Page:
Northern Ireland news

Survey finds increased support for integrated education

Brefne Nursery School pupils Emily and Ethan along with the Integrated Education Fund's Jill Caskey

SUPPORT for integrated education is steadily growing with almost three-quarters of people believing schoolchildren of all faiths and none should be taught together, a new survey has found.

Research commissioned by the Integrated Education Fund (IEF) shows that 71 per cent of those questioned support a single education sector, an increase 5 per cent on the last corresponding survey in 2013.

There are currently 68 formally integrated schools and colleges in Northern Ireland, educating around 25,000 children, but Stormont has no plan for the sector and its growth is down to campaigners and parents.

The latests survey, collated by Belfast-based independent polling company LucidTalk, comes as the Stormont executive prepares to launch an independent review of the regional education system, as outlined in the New Decade, New Approach agreement.

The deal that saw devolution restored in January last year described the regional education system in its current form as "unsustainable" and pledged to examine the prospects of moving to a single education system.

The IEF survey of 2,000 people reveals that a clear majority, regardless of their political affiliation, are in favour of an integrated education system.

The attitudinal report found that 59 per cent of DUP voters and 72 per cent of Sinn Féin voters believe children should be educated together.

It also concluded that almost four-fifths – 79 per cent – of those questioned agree that all schools, regardless of management type, should aim to have a religious and cultural mix of its pupils, teachers and governors.

Respondents to the survey attributed slow growth in the expansion of the integrated sector to politicians and the influence of the churches, with 64 per cent of those surveyed ranking the latter as 'highly' influential.

The report's publication coincides with the IEF's continuing 'Integrate My School' campaign, which encourages existing schools to explore formal integration.

Jill Caskey of IEF said the survey's findings highlighted widespread demand for integrated education and the need for the Stormont executive to "actively promote a fully integrated education system for the benefit of our entire society".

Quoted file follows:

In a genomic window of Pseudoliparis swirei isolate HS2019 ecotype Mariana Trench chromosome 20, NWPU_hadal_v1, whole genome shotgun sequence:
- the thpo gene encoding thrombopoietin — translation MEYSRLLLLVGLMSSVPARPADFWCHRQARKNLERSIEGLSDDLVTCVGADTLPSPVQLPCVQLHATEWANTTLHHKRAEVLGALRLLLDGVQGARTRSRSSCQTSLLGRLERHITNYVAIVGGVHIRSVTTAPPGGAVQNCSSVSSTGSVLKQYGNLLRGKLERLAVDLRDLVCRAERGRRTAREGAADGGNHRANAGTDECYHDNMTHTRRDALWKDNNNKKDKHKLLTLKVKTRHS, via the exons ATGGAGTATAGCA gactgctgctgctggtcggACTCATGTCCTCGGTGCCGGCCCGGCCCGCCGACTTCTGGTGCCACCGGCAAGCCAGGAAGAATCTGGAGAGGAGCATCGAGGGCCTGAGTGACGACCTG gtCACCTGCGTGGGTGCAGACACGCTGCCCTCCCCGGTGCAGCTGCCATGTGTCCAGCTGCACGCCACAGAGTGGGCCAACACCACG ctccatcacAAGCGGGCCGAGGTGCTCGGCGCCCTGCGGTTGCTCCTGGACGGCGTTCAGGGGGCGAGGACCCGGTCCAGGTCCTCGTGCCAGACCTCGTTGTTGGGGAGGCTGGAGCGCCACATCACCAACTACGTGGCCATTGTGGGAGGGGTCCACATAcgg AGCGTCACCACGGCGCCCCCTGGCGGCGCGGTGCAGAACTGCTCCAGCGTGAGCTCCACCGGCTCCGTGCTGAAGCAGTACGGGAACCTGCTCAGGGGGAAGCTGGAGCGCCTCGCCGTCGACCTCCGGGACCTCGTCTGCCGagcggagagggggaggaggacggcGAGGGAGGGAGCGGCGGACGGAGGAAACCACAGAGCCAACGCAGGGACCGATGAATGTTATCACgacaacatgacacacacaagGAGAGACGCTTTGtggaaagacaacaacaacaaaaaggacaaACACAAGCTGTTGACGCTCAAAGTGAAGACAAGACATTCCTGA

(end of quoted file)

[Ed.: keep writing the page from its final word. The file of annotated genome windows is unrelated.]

“Although the level of integrated education has continued to grow since the Good Friday Agreement, it is nowhere near the rate it needs to be in order to reflect the demand from parents for more integration – there is no government plan for developing more integrated schooling with growth solely dependent on parents, schools and campaigners," she said.

"We are going into an era in which Northern Ireland needs an education system fit for the 21st century which is fully inclusive – we need to see a dedicated governmental plan to accommodate the demands of our parents and children."

Alliance MLA Kellie Armstrong said the survey's findings showed how some politicians are out of step with the public.

“Integrated education here has stalled because there are not enough places for families to send their children to integrated schools – the most recent Good Relations report confirmed 21 per cent of children didn't get their first preference of an integrated school," she said.

"Parties have to stop speaking out of both sides of their mouths, remove the status quo which places division at the heart of education and instead help deliver a system which celebrates who and what we are, no matter our culture, religion, socio-economic background and abilities."

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